There were two high-profile pieces a few months later, one in Saturday Night and one in Toronto Life. I remember that one read as polite, centre-left indignation (and some fawning towards Callwood) and used the phrase 'this reporter believes' and 'this reporter feels that...' enough times that it got very boring. The other piece was more detailed and better written, but neither piece actually broke the issue down point by point; I wanted (and still would like) a comparison of the facts and accusations.

A simple reading (which is what was in the papers) came down to this; there was a thing happening at Nellie's. Callwood's camp didn't want to dignify the thing they were accused of, and were shocked and a little hurt that anyone would consider Saint June to be capable of the thing in question. Nellie's board was portrayed as following the 'you simply wouldn't understand' school of thought, suggesting that there was a systemic problem that nobody wanted to face.

This is based on my memory of the affair- there might be much more to it in print. There might be position papers written by the Nellie's board in libraries around Ontario, but the media coverage in '93 (and a cursory viewing through Google and Yahoo at Callwood/Nellie's articles today) stressed the disconnect more than the details.

The theory discussed most often is that it was simply a power game that had gone bad between both parties - June didn't like to be told what to do, and encountered a board that was tired of not being listened to. Facts are scarce because both parties kept things as quiet as possible as to avoid further flareups- Nellie's would be completely in their rights to consider the matter to be confidential (which appears to be the case), and if I were Callwood and falsely accused (with both damning and vague allegations) I'd consider silence to be a pretty good option. Believe the accusations or not, she may have thought, I've got a life to live.

Does this simplify the situation in such a way that supporters of both sides can feel insulted enough to dig their heels in and insist "It's not what's the way that it happened that upset us..."? What exactly is at issue here, outside of the broad spectrum of ideological differences?

The ideological question goes a long way. From Sandra Martin's Globe and Mail obit again:
"She believed that flinging accusations of racism was a peculiar affliction of collegial women's organizations, where there was far too much tolerance by white middle class women, for disruptive, self-indulgent behaviour and declarations of 'feeling your pain.' Men's groups never went in for that kind of name-calling, she said, and women's groups don't either now because it 'turned out to be bad strategy.'"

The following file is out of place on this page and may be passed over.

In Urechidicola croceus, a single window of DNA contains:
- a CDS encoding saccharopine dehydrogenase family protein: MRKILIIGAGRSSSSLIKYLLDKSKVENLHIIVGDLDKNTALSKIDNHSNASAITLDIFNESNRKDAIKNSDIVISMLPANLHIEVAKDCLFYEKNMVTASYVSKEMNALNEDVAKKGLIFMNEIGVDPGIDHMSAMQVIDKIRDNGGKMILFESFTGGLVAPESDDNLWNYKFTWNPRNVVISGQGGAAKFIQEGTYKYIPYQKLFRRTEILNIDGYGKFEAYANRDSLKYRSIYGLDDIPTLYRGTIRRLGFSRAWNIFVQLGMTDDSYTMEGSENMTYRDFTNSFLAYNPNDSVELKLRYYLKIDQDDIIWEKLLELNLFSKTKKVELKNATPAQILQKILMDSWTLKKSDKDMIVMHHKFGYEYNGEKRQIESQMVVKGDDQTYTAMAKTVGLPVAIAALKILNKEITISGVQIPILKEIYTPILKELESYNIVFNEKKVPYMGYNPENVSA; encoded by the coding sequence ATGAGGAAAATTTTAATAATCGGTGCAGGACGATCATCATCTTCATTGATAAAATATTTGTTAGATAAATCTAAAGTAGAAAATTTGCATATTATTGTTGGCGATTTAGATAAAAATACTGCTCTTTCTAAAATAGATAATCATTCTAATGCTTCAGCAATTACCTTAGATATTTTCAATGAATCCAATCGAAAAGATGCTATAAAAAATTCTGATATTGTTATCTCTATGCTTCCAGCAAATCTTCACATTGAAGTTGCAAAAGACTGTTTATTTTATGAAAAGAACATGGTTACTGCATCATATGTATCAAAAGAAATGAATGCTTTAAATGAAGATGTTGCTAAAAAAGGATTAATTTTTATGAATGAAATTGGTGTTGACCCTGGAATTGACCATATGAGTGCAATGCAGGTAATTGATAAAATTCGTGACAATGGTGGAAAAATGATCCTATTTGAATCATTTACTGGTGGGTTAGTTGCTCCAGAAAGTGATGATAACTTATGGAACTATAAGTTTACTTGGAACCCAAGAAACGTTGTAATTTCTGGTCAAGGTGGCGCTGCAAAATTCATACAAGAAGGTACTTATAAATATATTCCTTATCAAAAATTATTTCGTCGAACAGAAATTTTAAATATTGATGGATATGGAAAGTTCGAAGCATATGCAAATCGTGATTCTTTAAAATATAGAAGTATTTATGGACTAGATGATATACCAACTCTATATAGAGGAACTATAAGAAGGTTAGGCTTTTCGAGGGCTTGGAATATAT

Full stop, according to June.

On the other side, here's a selection from an 2005 article (the whole thing's here) in the University of Chicago's Signs: Journal of Women and Culture in Society:

At a turbulent Nellie's board meeting in 1990, staff member Joan Johnson read aloud a letter outlining concerns of racism. However, the chair of the board, prominent Canadian philanthropist June Callwood, was quick to remind Johnson of what she owed to white women at Nellie'syears earlier, Johnson had been sheltered at Nellie's Hostel while seeking legal immigration status. "Are you the same Joan Johnson all these women helped?" the chair demanded. Johnson understood the meaning of Callwood's reproach. She replied, "You want me on my knees forever" explicit political challenge to the historical representation of the benevolent, white, middle-class helper of the 'less fortunate,' to what has been called the 'Lady Bountiful' image...Callwood's defenders were not only other prominent Canadians but also some other feminists, showing how the projection of innocence is crucial both to national self-image and to the white feminist political project.
Another full stop.

It's easy to look at it all and think this could have been prevented, for all we know. Unless there are minutes of the board meeting that made their way to the public, we won't know the details. The issue is a footnote in most quarters. It looks like the deck was stacked against Callwood, or perhaps she was inflexible in the face of an adamant board and it cost her.

It was over 15 years ago. It ended badly for all involved. The good work that Nellie's does was tainted, and Callwood knew she had to deal with a stigma for the rest of her career. There's a clip available at CBC where she addresses directly, agreeing that the issue will show up in her obituaries. Voila. Is everybody proud?

The tributes will fade; there are always re-examinations. I can't find any material from those who still feel that she was out of line about the Nellie's situation, but it's early yet. There might be an interesting evaluation (or re-evaluation) of the entire affair - there's aFull Comment piece in the Post with a little more detail than average, and cites a nice piece by Moira Farr. I'm hoping for an all-parties-involved recap at some time - what are the odds?

For now, if you visit the Casey House or Jessie's site you'll see a mention of Callwood. Visit Nellie's website and it's nowhere to be seen. It's worth watching over the next few months to see if her name appears and in what context.

Technorati tags: , ,

Thursday, April 05, 2007

For when the moon is a nickel in the sky...

Tom Waits. Nobody else even comes close, live or animated.

Blogger Templates by 2008